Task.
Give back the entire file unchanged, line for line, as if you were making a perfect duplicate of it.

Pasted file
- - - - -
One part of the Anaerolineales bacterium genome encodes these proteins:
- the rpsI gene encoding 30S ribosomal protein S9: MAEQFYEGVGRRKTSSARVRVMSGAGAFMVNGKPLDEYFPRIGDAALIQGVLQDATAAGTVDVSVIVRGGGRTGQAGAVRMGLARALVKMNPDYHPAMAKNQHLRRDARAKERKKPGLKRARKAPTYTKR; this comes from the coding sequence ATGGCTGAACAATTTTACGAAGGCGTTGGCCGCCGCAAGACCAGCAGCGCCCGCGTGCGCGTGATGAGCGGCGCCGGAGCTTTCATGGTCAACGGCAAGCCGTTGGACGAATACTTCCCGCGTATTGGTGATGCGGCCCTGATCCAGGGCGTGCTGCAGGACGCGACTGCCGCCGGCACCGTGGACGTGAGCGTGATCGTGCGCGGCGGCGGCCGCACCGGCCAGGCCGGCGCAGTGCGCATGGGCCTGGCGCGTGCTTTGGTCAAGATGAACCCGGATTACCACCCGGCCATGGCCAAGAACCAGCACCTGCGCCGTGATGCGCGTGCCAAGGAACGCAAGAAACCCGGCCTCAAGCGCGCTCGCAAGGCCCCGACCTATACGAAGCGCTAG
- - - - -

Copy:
One part of the Anaerolineales bacterium genome encodes these proteins:
- the rpsI gene encoding 30S ribosomal protein S9: MAEQFYEGVGRRKTSSARVRVMSGAGAFMVNGKPLDEYFPRIGDAALIQGVLQDATAAGTVDVSVIVRGGGRTGQAGAVRMGLARALVKMNPDYHPAMAKNQHLRRDARAKERKKPGLKRARKAPTYTKR; this comes from the coding sequence ATGGCTGAACAATTTTACGAAGGCGTTGGCCGCCGCAAGACCAGCAGCGCCCGCGTGCGCGTGATGAGCGGCGCCGGAGCTTTCATGGTCAACGGCAAGCCGTTGGACGAATACTTCCCGCGTATTGGTGATGCGGCCCTGATCCAGGGCGTGCTGCAGGACGCGACTGCCGCCGGCACCGTGGACGTGAGCGTGATCGTGCGCGGCGGCGGCCGCACCGGCCAGGCCGGCGCAGTGCGCATGGGCCTGGCGCGTGCTTTGGTCAAGATGAACCCGGATTACCACCCGGCCATGGCCAAGAACCAGCACCTGCGCCGTGATGCGCGTGCCAAGGAACGCAAGAAACCCGGCCTCAAGCGCGCTCGCAAGGCCCCGACCTATACGAAGCGCTAG